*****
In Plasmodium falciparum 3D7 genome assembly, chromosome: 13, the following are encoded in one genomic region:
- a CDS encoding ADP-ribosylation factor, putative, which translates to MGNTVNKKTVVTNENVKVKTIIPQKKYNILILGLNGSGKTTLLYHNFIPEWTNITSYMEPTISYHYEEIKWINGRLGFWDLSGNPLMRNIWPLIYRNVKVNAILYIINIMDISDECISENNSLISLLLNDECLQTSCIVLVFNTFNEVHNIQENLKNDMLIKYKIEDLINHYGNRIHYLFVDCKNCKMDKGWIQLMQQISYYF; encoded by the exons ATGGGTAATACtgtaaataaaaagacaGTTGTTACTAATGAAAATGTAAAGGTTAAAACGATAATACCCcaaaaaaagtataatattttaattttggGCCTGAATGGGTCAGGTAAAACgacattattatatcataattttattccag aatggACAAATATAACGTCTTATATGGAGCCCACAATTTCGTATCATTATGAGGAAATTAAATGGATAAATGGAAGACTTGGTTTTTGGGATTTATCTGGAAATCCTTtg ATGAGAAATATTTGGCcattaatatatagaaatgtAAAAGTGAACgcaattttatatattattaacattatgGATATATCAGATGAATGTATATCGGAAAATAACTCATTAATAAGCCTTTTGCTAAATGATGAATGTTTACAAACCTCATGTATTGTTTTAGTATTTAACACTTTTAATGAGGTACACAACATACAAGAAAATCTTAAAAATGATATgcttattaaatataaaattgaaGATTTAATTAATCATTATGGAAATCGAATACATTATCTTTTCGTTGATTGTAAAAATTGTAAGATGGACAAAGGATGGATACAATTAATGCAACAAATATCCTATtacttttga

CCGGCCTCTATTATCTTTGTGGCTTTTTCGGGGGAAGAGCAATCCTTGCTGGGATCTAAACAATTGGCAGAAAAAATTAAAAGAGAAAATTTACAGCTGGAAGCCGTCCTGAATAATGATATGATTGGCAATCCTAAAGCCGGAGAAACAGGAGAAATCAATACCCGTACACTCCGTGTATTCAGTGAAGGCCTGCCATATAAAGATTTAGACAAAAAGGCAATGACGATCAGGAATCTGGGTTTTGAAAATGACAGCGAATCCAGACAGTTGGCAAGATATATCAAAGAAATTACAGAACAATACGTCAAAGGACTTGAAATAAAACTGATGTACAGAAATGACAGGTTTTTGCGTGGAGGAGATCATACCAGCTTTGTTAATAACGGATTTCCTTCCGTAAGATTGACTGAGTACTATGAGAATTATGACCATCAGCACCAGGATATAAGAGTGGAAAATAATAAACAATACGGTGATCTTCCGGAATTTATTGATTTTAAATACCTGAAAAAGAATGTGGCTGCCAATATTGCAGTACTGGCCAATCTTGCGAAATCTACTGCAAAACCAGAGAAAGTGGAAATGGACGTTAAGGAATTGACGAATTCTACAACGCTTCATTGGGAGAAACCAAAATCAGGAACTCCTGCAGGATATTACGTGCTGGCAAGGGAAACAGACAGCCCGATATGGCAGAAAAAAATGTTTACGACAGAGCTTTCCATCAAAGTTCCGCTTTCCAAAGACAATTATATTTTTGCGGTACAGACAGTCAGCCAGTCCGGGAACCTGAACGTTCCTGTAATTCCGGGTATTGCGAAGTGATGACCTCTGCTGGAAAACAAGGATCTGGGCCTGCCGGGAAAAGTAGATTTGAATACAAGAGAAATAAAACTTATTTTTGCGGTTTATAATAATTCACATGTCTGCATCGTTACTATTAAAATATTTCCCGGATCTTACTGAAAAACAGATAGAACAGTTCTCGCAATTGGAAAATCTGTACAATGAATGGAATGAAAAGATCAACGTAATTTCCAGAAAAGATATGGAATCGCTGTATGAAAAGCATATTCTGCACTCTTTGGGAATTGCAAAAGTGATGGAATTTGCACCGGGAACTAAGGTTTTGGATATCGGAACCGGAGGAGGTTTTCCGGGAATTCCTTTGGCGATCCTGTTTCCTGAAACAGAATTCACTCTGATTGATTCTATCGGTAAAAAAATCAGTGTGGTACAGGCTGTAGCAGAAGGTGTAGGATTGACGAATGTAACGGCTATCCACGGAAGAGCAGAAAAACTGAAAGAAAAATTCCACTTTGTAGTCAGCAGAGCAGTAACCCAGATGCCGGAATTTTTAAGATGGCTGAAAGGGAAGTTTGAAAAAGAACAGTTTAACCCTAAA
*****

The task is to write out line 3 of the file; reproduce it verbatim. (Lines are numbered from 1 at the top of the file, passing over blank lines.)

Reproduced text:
CCGGCCTCTATTATCTTTGTGGCTTTTTCGGGGGAAGAGCAATCCTTGCTGGGATCTAAACAATTGGCAGAAAAAATTAAAAGAGAAAATTTACAGCTGGAAGCCGTCCTGAATAATGATATGATTGGCAATCCTAAAGCCGGAGAAACAGGAGAAATCAATACCCGTACACTCCGTGTATTCAGTGAAGGCCTGCCATATAAAGATTTAGACAAAAAGGCAATGACGATCAGGAATCTGGGTTTTGAAAATGACAGCGAATCCAGACAGTTGGCAAGATATATCAAAGAAATTACAGAACAATACGTCAAAGGACTTGAAATAAAACTGATGTACAGAAATGACAGGTTTTTGCGTGGAGGAGATCATACCAGCTTTGTTAATAACGGATTTCCTTCCGTAAGATTGACTGAGTACTATGAGAATTATGACCATCAGCACCAGGATATAAGAGTGGAAAATAATAAACAATACGGTGATCTTCCGGAATTTATTGATTTTAAATACCTGAAAAAGAATGTGGCTGCCAATATTGCAGTACTGGCCAATCTTGCGAAATCTACTGCAAAACCAGAGAAAGTGGAAATGGACGTTAAGGAATTGACGAATTCTACAACGCTTCATTGGGAGAAACCAAAATCAGGAACTCCTGCAGGATATTACGTGCTGGCAAGGGAAACAGACAGCCCGATATGGCAGAAAAAAATGTTTACGACAGAGCTTTCCATCAAAGTTCCGCTTTCCAAAGACAATTATATTTTTGCGGTACAGACAGTCAGCCAGTCCGGGAACCTGAACGTTCCTGTAATTCCGGGTATTGCGAAGTGATGACCTCTGCTGGAAAACAAGGATCTGGGCCTGCCGGGAAAAGTAGATTTGAATACAAGAGAAATAAAACTTATTTTTGCGGTTTATAATAATTCACATGTCTGCATCGTTACTATTAAAATATTTCCCGGATCTTACTGAAAAACAGATAGAACAGTTCTCGCAATTGGAAAATCTGTACAATGAATGGAATGAAAAGATCAACGTAATTTCCAGAAAAGATATGGAATCGCTGTATGAAAAGCATATTCTGCACTCTTTGGGAATTGCAAAAGTGATGGAATTTGCACCGGGAACTAAGGTTTTGGATATCGGAACCGGAGGAGGTTTTCCGGGAATTCCTTTGGCGATCCTGTTTCCTGAAACAGAATTCACTCTGATTGATTCTATCGGTAAAAAAATCAGTGTGGTACAGGCTGTAGCAGAAGGTGTAGGATTGACGAATGTAACGGCTATCCACGGAAGAGCAGAAAAACTGAAAGAAAAATTCCACTTTGTAGTCAGCAGAGCAGTAACCCAGATGCCGGAATTTTTAAGATGGCTGAAAGGGAAGTTTGAAAAAGAACAGTTTAACCCTAAA